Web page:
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Advantages of the Phosphatidylserine-Recognizing Peptide PSP1 for Molecular Imaging of Tumor Apoptosis Compared with Annexin V

  • Soyoun Kim,

    Affiliation Department of Biochemistry and Cell Biology, Cell and Matrix Research Institute, School of Medicine, Kyungpook National University, Daegu, Republic of Korea

  • Sang Mun Bae,

    Affiliation Department of Biochemistry and Cell Biology, Cell and Matrix Research Institute, School of Medicine, Kyungpook National University, Daegu, Republic of Korea

  • Junyoung Seo,

    Affiliation Department of Biochemistry and Cell Biology, Cell and Matrix Research Institute, School of Medicine, Kyungpook National University, Daegu, Republic of Korea

  • Kiweon Cha,

    Affiliation Division of high-risk pathogen research, Korea National Institute of Health, Korea Centers For Disease Control & Prevention (KCDC), Osong, Chungbuk, Republic of Korea

  • Meilan Piao,

    Affiliation Department of Biochemistry and Cell Biology, Cell and Matrix Research Institute, School of Medicine, Kyungpook National University, Daegu, Republic of Korea

  • Sun-Ji Kim,

    Affiliation Department of Biochemistry and Cell Biology, Cell and Matrix Research Institute, School of Medicine, Kyungpook National University, Daegu, Republic of Korea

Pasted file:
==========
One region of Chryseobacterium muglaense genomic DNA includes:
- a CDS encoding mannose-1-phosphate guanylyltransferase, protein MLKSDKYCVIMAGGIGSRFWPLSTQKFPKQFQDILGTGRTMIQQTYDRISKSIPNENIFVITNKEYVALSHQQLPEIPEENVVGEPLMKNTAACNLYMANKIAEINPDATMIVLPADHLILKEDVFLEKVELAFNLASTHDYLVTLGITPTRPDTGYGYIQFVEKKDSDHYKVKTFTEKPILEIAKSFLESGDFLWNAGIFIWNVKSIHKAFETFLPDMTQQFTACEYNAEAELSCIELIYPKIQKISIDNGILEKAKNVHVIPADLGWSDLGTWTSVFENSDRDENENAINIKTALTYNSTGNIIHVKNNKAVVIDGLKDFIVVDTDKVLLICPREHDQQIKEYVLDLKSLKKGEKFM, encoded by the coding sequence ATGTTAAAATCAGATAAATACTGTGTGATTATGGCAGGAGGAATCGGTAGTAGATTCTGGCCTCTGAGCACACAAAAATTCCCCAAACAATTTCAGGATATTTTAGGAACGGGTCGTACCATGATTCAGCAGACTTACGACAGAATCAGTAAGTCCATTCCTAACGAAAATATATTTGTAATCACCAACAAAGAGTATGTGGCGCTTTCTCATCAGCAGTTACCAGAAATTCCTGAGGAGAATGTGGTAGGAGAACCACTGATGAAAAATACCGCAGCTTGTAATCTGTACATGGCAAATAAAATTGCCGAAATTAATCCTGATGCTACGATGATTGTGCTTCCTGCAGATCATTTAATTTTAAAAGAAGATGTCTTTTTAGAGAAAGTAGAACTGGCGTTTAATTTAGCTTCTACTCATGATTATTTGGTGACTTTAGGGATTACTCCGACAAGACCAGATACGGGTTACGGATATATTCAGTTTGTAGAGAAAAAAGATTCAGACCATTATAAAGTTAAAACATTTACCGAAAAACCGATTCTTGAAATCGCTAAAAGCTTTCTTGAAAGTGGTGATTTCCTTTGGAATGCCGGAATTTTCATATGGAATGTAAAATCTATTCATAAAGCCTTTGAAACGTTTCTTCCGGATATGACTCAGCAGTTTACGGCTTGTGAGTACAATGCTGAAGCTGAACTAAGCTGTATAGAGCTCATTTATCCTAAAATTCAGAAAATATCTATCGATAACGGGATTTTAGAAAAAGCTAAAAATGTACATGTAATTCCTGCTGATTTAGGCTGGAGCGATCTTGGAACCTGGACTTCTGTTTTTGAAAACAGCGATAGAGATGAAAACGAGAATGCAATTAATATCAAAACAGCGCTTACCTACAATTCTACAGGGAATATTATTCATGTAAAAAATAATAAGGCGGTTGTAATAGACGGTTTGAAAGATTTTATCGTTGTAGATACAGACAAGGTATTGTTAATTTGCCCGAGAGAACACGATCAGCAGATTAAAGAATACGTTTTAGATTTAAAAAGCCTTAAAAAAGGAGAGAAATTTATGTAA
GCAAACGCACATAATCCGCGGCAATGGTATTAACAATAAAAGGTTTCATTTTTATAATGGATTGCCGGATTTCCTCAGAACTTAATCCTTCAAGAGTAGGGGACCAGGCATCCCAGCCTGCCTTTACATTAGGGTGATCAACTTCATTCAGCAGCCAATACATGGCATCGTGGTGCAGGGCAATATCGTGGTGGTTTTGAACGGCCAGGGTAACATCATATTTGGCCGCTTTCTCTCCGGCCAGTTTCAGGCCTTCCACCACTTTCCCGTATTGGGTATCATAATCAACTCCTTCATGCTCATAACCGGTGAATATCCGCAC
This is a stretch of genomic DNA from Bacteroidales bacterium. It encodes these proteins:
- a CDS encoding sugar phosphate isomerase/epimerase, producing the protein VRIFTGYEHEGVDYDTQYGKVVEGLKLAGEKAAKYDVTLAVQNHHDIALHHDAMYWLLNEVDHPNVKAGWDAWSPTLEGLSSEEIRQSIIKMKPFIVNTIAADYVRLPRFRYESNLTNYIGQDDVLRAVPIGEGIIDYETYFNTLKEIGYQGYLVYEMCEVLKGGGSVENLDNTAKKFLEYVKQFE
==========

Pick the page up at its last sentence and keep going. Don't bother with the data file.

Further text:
• Hye-Nam Son,

    Affiliation Department of Biochemistry and Cell Biology, Cell and Matrix Research Institute, School of Medicine, Kyungpook National University, Daegu, Republic of Korea

  • Rang-Woon Park,

    Affiliation Department of Biochemistry and Cell Biology, Cell and Matrix Research Institute, School of Medicine, Kyungpook National University, Daegu, Republic of Korea

  • Byung-Heon Lee,

    Affiliation Department of Biochemistry and Cell Biology, Cell and Matrix Research Institute, School of Medicine, Kyungpook National University, Daegu, Republic of Korea

  • In-San Kim

    Affiliation Center for Theragnosis, Biomedical Research Institute, Korea Institute of Science and Technology, Seoul, Republic of Korea

Advantages of the Phosphatidylserine-Recognizing Peptide PSP1 for Molecular Imaging of Tumor Apoptosis Compared with Annexin V

  • Soyoun Kim, 
  • Sang Mun Bae, 
  • Junyoung Seo, 
  • Kiweon Cha, 
  • Meilan Piao, 
  • Sun-Ji Kim, 
  • Hye-Nam Son, 
  • Rang-Woon Park, 
  • Byung-Heon Lee, 
  • In-San Kim